Changes required in Lateral Entry Process – UPSC GS2

Why Lateral Entry is being promoted?
  • The government has often complained about the problems associated with the permanent structure of bureaucracy. Recently the PM talked about the overreach of the elite IAS cadre.
  • Realising this, the government has been encouraging lateral entry at middle and senior positions.
  • Eight professionals were recruited for joint secretary-level positions in various ministries.
  • UPSC has also advertised some other positions at the joint secretary and director-level.
  • However, the lateral entry policy lacks on multiple fronts that might reduce the efficacy of a lateral entrant.
Issues with Lateral Entry Process:
  • Age Ceiling:
    • The age of the lateral entrant is capped as per the seniority rule. For instance, an IAS officer becomes a joint secretary at 45 years of age, so a lateral entrant below 45 years is not allowed.
    • This discourages the attraction of the best talent. At this age, a person can reach top positions in the private sector (CEO, CFO, etc.) and would be unwilling to join the government sector.
  • Portfolio Assignment:
    • Providing an unimportant portfolio discourages the work potential and urges him/her to resign.
    • It is alleged that one lateral entrant amongst the eight appointed joint secretaries had resigned due to this.
  • Control over decision-making: The small number of lateral entrants can’t disregard the decision of permanent bureaucracy who easily outnumber them. This hinders their work.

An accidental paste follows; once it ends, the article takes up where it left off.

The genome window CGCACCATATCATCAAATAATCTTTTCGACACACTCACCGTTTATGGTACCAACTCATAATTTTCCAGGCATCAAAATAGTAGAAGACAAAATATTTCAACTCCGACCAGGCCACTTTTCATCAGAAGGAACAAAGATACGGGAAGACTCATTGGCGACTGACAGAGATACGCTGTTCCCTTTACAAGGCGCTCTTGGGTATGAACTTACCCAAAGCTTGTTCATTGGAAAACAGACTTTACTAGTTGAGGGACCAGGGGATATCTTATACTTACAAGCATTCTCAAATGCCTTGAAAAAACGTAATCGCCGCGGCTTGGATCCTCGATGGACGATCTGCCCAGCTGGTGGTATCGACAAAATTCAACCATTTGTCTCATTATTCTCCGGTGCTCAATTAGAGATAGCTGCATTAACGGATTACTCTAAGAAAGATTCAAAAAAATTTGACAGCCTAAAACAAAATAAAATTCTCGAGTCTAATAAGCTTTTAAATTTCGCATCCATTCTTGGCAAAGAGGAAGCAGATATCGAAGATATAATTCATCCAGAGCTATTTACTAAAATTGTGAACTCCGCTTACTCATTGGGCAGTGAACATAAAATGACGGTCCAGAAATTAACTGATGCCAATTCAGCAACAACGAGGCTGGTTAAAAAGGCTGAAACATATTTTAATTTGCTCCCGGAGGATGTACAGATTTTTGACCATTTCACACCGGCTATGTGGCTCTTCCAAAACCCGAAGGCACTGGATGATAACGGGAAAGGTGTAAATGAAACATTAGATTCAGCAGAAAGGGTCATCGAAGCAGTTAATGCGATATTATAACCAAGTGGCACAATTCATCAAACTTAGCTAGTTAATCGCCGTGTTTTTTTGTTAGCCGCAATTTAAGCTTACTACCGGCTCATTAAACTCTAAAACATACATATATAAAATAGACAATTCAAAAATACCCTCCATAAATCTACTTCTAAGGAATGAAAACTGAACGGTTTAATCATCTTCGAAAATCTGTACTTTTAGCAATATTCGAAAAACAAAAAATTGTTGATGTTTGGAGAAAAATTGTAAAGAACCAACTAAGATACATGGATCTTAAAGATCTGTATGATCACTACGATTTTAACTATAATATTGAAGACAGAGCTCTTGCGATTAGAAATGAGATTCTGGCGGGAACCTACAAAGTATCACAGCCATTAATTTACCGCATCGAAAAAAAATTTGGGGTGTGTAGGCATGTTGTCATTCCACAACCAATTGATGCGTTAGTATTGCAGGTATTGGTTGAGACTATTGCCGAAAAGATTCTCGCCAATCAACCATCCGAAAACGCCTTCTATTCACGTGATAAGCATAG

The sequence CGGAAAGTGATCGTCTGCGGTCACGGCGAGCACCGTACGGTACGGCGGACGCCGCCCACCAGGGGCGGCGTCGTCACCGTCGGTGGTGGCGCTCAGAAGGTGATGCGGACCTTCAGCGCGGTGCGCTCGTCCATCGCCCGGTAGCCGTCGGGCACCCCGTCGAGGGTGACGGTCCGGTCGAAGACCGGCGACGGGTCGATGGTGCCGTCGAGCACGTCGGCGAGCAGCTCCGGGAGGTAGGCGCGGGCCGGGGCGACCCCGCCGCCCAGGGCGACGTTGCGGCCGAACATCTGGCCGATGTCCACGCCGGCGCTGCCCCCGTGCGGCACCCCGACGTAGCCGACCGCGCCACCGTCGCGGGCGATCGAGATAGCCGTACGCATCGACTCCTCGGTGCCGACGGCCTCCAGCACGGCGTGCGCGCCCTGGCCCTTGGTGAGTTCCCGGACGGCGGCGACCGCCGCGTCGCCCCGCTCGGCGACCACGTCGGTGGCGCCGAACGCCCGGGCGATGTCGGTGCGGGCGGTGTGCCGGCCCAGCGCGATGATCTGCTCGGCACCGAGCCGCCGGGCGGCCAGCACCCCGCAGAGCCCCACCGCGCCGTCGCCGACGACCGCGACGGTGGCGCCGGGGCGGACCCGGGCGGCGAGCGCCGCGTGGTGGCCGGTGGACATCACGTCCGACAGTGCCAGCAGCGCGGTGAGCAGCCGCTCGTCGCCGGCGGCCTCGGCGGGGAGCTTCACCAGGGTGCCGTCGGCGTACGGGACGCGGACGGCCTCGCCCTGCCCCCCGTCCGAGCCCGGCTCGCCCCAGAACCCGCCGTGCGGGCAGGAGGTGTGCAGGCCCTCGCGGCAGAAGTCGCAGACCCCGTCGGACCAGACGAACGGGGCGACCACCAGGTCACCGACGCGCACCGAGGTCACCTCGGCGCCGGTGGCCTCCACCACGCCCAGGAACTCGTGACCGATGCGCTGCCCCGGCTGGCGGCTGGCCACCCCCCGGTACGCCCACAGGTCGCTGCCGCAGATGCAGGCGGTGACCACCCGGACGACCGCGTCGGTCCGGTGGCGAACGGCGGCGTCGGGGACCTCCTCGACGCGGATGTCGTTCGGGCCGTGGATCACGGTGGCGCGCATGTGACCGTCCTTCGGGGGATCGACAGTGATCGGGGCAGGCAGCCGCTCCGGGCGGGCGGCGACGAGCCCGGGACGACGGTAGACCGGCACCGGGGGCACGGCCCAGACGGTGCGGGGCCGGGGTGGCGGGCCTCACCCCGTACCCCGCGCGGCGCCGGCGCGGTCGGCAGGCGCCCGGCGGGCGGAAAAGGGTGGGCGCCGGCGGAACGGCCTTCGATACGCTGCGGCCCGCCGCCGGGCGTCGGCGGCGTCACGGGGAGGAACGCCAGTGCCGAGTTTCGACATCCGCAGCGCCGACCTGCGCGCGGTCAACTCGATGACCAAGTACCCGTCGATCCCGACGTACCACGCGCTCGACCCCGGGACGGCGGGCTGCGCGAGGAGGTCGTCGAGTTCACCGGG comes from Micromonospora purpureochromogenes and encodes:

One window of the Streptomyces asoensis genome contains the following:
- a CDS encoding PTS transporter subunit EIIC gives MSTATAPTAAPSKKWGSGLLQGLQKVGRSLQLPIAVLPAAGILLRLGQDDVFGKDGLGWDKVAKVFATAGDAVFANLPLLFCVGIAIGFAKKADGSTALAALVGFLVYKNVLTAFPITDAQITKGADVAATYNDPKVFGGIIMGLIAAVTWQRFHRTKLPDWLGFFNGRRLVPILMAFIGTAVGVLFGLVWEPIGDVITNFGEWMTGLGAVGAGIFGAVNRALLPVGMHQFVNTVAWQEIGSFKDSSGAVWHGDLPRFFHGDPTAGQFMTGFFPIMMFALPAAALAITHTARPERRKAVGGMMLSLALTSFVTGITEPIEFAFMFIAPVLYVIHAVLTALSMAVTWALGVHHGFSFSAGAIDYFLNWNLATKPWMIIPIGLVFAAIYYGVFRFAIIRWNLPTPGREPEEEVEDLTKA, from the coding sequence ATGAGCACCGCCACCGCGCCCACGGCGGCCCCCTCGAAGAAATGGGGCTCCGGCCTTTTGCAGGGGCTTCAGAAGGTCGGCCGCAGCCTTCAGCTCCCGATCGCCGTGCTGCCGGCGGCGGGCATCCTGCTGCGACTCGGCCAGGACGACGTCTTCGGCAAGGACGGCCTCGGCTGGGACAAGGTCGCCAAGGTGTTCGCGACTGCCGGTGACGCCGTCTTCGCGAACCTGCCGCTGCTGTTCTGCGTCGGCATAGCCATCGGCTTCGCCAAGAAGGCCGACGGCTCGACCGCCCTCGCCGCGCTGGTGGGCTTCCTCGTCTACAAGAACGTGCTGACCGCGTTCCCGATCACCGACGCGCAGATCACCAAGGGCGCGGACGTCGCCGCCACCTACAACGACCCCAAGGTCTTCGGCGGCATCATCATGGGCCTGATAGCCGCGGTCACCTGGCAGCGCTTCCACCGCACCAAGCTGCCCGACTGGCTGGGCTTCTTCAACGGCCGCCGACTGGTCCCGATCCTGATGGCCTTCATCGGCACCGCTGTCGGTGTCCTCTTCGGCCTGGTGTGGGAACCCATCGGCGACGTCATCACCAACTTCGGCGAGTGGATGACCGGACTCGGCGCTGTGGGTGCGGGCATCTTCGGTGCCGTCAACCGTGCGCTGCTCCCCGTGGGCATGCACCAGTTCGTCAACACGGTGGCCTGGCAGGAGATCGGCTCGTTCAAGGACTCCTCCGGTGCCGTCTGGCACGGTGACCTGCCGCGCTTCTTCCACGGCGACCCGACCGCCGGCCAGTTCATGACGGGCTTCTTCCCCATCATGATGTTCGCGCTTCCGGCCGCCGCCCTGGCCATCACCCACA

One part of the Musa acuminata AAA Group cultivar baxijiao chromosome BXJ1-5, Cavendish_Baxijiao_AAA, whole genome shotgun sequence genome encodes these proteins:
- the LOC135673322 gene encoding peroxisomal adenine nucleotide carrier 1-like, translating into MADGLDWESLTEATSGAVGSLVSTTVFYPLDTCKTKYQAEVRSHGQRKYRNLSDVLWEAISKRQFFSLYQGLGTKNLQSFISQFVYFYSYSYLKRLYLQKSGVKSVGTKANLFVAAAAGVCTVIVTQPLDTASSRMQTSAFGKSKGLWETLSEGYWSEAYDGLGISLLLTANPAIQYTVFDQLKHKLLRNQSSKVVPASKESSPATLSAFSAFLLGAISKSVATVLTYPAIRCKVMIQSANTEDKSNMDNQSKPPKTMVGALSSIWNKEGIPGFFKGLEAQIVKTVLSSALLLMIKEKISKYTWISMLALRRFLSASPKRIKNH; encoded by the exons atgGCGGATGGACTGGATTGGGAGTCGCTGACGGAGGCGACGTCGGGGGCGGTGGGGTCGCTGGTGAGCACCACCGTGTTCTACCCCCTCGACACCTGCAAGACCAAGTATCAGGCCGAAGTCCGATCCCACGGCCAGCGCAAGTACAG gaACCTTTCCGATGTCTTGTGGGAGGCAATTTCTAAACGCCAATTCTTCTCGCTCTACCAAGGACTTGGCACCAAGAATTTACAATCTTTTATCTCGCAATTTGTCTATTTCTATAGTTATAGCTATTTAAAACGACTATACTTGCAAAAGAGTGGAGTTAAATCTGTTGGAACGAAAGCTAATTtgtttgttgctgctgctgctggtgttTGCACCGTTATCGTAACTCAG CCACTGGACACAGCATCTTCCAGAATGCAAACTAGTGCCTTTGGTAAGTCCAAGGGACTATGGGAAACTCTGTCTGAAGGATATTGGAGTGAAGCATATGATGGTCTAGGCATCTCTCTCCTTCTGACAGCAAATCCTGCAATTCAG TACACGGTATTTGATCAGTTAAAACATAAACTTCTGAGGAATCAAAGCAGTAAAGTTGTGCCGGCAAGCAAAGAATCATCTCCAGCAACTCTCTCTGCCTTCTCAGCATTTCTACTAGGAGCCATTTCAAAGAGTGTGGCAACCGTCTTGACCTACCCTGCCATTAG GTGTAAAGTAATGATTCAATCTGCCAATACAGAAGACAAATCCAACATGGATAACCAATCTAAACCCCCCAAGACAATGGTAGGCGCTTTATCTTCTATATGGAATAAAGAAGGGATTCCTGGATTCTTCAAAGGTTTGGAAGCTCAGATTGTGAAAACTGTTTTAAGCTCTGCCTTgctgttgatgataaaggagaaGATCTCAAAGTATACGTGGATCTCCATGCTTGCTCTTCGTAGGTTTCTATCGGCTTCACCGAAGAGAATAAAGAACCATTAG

• Training: The current policy doesn’t provide sufficient training to lateral entrants for understanding and working with the “permanent” establishment. By the time networks are built, it is time to move on.
Way Forward:
  • The government should appoint more lateral entrants at all levels in ministries to enhance their decision-making.
  • Further sufficient tenure and training must be given to better assimilate with the permanent bureaucracy.
  • The age ceiling for joint secretary-level can be relaxed to 35 years. Similar relaxation should be done at other levels for attracting the best talents.  This was seen in the case of Montek Singh Ahluwalia, Bimal Jalan, and Vijay Kelkar. They were joint secretaries in their mid-30s and secretaries by their late 40s or by 50.
  • The government can also reform the permanent system in order to reduce the unwelcoming behaviour of senior bureaucrats towards lateral entrants. The first step could be a reconsideration of the seniority principle that allows promotion solely on seniority

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